A school construction site in Sugar Land, Tex., turned into a site of mourning when the bodies of 95 black prisoners re-enslaved in the decades after the Civil War were discovered there earlier this year, buried two to five feet beneath the soil.
Historians believed, virtually without a doubt, that the bodies belonged to victims of the notorious convict-leasing system, the for-profit prison scheme that proliferated throughout the Jim Crow South and overwhelmingly targeted African Americans for petty offenses for decades after slavery was abolished. In Sugar Land, just southwest of Houston, they had likely been sentenced to hard labor in the same sugarcane fields for which Sugar Land is now named, as The Washington Post reported in July.
For the African American community the burial site became sacred ground.
But for Fort Bend Independent School District, which owns the land, there is a caveat: The grave site also happens to interfere with its school construction.
And so it wants to move the graves.
The situation has pitted the interests of school officials tethered to taxpayer-approved construction-bond funds against the interests of preservationists and the greater African American community in Fort Bend County. This month, a city-appointed task force made up of diverse activists and scholars alike voted 19-1 to recommend reburying the since-exhumed bodies at the same site where they were found. But the school district, with the lone nay vote, has objected, complicating the delicate question of how to most respectfully memorialize exploited black lives when tremendous historical significance is at stake.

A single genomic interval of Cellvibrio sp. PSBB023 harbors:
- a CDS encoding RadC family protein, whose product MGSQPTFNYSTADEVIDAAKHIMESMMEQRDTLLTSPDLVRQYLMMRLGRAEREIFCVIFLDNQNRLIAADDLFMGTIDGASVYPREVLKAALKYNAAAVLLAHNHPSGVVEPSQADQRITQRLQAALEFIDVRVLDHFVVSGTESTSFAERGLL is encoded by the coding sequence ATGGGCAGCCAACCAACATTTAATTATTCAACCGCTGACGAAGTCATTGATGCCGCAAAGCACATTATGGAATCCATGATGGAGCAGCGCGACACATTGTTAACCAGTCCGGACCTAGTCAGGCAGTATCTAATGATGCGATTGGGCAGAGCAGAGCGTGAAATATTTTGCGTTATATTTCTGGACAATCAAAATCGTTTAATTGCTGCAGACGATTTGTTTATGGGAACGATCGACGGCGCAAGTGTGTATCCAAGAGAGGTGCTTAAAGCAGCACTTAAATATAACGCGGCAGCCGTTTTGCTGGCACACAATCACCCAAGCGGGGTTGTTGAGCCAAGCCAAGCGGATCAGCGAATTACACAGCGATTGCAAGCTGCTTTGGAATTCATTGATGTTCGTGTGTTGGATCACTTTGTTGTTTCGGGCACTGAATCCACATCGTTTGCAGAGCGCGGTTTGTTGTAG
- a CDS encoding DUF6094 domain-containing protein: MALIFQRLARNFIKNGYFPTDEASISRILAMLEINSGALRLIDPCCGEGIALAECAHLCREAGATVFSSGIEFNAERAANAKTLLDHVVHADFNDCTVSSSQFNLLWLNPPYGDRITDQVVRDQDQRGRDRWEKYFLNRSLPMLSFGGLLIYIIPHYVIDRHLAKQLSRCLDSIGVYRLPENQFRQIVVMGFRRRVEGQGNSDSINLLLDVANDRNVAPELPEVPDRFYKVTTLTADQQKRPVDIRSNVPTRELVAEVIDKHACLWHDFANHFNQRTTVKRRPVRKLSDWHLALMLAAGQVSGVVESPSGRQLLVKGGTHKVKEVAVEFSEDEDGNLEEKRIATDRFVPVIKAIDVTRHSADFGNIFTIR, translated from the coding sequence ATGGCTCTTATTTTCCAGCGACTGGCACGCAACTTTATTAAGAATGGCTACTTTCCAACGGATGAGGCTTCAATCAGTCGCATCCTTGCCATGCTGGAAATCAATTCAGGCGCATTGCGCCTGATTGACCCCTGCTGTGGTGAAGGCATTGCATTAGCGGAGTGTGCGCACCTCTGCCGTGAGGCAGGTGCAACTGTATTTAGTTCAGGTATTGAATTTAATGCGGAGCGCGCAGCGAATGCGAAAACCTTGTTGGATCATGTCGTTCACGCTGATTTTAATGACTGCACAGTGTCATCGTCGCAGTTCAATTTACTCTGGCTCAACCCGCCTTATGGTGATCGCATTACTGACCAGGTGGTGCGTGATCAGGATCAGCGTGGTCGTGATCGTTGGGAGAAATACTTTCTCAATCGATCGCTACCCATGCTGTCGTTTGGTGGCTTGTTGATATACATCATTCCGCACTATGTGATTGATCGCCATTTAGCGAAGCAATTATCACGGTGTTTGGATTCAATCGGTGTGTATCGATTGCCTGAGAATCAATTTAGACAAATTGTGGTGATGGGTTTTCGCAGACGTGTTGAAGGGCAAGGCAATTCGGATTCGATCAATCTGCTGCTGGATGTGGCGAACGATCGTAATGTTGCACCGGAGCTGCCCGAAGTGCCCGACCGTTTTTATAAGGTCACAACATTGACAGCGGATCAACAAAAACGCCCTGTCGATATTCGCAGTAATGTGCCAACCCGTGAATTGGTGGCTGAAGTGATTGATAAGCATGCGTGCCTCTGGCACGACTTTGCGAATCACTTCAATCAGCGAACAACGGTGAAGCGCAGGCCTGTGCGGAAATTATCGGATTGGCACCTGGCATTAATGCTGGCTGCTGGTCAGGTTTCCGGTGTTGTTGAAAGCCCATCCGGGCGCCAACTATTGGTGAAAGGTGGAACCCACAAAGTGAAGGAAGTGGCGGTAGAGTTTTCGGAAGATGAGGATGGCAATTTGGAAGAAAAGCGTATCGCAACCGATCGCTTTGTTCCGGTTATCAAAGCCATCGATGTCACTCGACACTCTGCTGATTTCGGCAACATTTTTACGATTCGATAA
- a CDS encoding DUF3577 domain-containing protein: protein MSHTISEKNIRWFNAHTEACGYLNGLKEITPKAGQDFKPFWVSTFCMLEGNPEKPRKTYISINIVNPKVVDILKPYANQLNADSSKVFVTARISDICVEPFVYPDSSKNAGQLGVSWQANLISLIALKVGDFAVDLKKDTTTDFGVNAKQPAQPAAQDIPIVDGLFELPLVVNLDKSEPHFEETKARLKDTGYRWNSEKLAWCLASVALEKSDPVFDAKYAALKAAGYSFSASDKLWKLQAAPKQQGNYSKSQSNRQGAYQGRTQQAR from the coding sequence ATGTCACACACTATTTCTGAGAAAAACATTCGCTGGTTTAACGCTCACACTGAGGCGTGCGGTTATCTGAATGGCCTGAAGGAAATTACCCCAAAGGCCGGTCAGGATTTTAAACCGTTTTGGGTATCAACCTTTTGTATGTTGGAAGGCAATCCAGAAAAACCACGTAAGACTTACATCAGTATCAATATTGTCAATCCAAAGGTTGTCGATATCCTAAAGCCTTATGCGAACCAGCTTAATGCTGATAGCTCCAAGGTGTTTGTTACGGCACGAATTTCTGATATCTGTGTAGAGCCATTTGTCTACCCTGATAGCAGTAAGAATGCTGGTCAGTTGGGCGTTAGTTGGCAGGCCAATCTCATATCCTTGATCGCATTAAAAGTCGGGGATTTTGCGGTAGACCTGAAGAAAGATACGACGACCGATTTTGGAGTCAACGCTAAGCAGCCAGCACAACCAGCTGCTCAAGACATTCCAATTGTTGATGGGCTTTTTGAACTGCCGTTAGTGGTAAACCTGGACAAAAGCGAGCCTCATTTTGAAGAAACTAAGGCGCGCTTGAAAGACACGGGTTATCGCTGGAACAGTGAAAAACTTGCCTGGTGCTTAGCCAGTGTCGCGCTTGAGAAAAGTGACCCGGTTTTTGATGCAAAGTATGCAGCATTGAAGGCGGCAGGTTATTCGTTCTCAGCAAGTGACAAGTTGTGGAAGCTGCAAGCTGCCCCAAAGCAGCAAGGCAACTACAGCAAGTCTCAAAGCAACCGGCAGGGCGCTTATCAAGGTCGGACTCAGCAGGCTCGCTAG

On Tuesday, despite the input from the task force, Sugar Land City Council voted 6-0 to approve an interlocal agreement in favor of relocating the bodies to a nearby existing prison cemetery.
The decision, task force members told The Post, left them feeling deflated.
“A lot of us feel like the task force has no real significance,” said Reginald Moore, a local African American activist on the task force, who had been warning public officials for nearly 20 years that bodies of convict-leasing prisoners could be buried on the acreage.
The school district, which has still sought to take part in planning memorials and educational exhibits for students, has maintained it doesn’t have the legal or practical means to operate a cemetery on its property, as spokeswoman Veronica Sopher told The Post.